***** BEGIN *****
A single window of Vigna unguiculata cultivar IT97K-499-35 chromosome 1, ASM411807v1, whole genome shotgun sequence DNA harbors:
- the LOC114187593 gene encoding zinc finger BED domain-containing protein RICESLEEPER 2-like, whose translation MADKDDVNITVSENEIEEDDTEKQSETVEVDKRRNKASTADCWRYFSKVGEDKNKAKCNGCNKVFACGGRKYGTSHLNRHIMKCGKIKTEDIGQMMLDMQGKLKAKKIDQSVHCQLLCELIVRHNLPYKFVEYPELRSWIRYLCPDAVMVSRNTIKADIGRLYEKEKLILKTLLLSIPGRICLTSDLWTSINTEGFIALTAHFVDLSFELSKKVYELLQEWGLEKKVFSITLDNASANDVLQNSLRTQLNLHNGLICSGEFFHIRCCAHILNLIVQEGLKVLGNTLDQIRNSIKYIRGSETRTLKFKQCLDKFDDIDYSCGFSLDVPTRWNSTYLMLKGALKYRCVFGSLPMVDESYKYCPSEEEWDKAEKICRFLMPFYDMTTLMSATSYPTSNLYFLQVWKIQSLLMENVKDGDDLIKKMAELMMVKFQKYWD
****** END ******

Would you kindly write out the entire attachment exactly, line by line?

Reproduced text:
A single window of Vigna unguiculata cultivar IT97K-499-35 chromosome 1, ASM411807v1, whole genome shotgun sequence DNA harbors:
- the LOC114187593 gene encoding zinc finger BED domain-containing protein RICESLEEPER 2-like, whose translation MADKDDVNITVSENEIEEDDTEKQSETVEVDKRRNKASTADCWRYFSKVGEDKNKAKCNGCNKVFACGGRKYGTSHLNRHIMKCGKIKTEDIGQMMLDMQGKLKAKKIDQSVHCQLLCELIVRHNLPYKFVEYPELRSWIRYLCPDAVMVSRNTIKADIGRLYEKEKLILKTLLLSIPGRICLTSDLWTSINTEGFIALTAHFVDLSFELSKKVYELLQEWGLEKKVFSITLDNASANDVLQNSLRTQLNLHNGLICSGEFFHIRCCAHILNLIVQEGLKVLGNTLDQIRNSIKYIRGSETRTLKFKQCLDKFDDIDYSCGFSLDVPTRWNSTYLMLKGALKYRCVFGSLPMVDESYKYCPSEEEWDKAEKICRFLMPFYDMTTLMSATSYPTSNLYFLQVWKIQSLLMENVKDGDDLIKKMAELMMVKFQKYWD